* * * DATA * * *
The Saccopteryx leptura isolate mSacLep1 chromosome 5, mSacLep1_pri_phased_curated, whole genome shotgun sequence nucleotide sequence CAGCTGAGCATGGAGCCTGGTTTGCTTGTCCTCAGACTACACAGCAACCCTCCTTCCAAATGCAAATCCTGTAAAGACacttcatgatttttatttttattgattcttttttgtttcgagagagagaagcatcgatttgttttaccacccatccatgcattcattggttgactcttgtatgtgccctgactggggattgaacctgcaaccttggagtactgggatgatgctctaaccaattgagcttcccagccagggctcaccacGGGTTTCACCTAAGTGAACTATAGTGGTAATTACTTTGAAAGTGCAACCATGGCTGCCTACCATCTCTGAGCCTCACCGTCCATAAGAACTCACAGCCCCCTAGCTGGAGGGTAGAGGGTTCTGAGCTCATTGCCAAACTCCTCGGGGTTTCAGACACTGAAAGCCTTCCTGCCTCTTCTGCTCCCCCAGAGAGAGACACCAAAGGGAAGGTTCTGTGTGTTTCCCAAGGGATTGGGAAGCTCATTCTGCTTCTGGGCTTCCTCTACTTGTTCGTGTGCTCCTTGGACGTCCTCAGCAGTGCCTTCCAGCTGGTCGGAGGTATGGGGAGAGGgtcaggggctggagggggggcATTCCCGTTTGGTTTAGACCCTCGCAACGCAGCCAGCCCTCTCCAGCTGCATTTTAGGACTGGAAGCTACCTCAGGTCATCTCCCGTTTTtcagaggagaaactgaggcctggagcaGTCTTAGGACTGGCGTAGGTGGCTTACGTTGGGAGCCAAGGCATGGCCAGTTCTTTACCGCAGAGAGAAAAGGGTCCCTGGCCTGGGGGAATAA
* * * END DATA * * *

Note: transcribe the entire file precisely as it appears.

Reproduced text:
The Saccopteryx leptura isolate mSacLep1 chromosome 5, mSacLep1_pri_phased_curated, whole genome shotgun sequence nucleotide sequence CAGCTGAGCATGGAGCCTGGTTTGCTTGTCCTCAGACTACACAGCAACCCTCCTTCCAAATGCAAATCCTGTAAAGACacttcatgatttttatttttattgattcttttttgtttcgagagagagaagcatcgatttgttttaccacccatccatgcattcattggttgactcttgtatgtgccctgactggggattgaacctgcaaccttggagtactgggatgatgctctaaccaattgagcttcccagccagggctcaccacGGGTTTCACCTAAGTGAACTATAGTGGTAATTACTTTGAAAGTGCAACCATGGCTGCCTACCATCTCTGAGCCTCACCGTCCATAAGAACTCACAGCCCCCTAGCTGGAGGGTAGAGGGTTCTGAGCTCATTGCCAAACTCCTCGGGGTTTCAGACACTGAAAGCCTTCCTGCCTCTTCTGCTCCCCCAGAGAGAGACACCAAAGGGAAGGTTCTGTGTGTTTCCCAAGGGATTGGGAAGCTCATTCTGCTTCTGGGCTTCCTCTACTTGTTCGTGTGCTCCTTGGACGTCCTCAGCAGTGCCTTCCAGCTGGTCGGAGGTATGGGGAGAGGgtcaggggctggagggggggcATTCCCGTTTGGTTTAGACCCTCGCAACGCAGCCAGCCCTCTCCAGCTGCATTTTAGGACTGGAAGCTACCTCAGGTCATCTCCCGTTTTtcagaggagaaactgaggcctggagcaGTCTTAGGACTGGCGTAGGTGGCTTACGTTGGGAGCCAAGGCATGGCCAGTTCTTTACCGCAGAGAGAAAAGGGTCCCTGGCCTGGGGGAATAA